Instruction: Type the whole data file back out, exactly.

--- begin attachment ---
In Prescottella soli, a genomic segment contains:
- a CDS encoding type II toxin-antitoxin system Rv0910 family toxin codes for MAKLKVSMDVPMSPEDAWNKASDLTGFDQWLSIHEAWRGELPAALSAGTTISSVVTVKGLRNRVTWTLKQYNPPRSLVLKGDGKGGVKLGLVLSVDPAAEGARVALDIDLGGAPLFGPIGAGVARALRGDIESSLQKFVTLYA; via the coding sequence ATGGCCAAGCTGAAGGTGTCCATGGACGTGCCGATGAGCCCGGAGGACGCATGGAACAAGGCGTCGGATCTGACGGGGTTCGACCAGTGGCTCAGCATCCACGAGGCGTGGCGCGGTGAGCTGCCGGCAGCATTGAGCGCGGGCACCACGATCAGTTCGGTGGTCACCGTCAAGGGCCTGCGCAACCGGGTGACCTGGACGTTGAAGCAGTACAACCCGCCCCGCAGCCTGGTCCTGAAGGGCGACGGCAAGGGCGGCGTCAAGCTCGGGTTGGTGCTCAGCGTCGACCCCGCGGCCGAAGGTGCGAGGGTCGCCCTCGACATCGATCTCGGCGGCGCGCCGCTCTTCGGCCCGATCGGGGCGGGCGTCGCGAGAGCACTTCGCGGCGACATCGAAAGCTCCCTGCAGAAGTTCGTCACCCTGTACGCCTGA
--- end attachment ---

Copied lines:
In Prescottella soli, a genomic segment contains:
- a CDS encoding type II toxin-antitoxin system Rv0910 family toxin codes for MAKLKVSMDVPMSPEDAWNKASDLTGFDQWLSIHEAWRGELPAALSAGTTISSVVTVKGLRNRVTWTLKQYNPPRSLVLKGDGKGGVKLGLVLSVDPAAEGARVALDIDLGGAPLFGPIGAGVARALRGDIESSLQKFVTLYA; via the coding sequence ATGGCCAAGCTGAAGGTGTCCATGGACGTGCCGATGAGCCCGGAGGACGCATGGAACAAGGCGTCGGATCTGACGGGGTTCGACCAGTGGCTCAGCATCCACGAGGCGTGGCGCGGTGAGCTGCCGGCAGCATTGAGCGCGGGCACCACGATCAGTTCGGTGGTCACCGTCAAGGGCCTGCGCAACCGGGTGACCTGGACGTTGAAGCAGTACAACCCGCCCCGCAGCCTGGTCCTGAAGGGCGACGGCAAGGGCGGCGTCAAGCTCGGGTTGGTGCTCAGCGTCGACCCCGCGGCCGAAGGTGCGAGGGTCGCCCTCGACATCGATCTCGGCGGCGCGCCGCTCTTCGGCCCGATCGGGGCGGGCGTCGCGAGAGCACTTCGCGGCGACATCGAAAGCTCCCTGCAGAAGTTCGTCACCCTGTACGCCTGA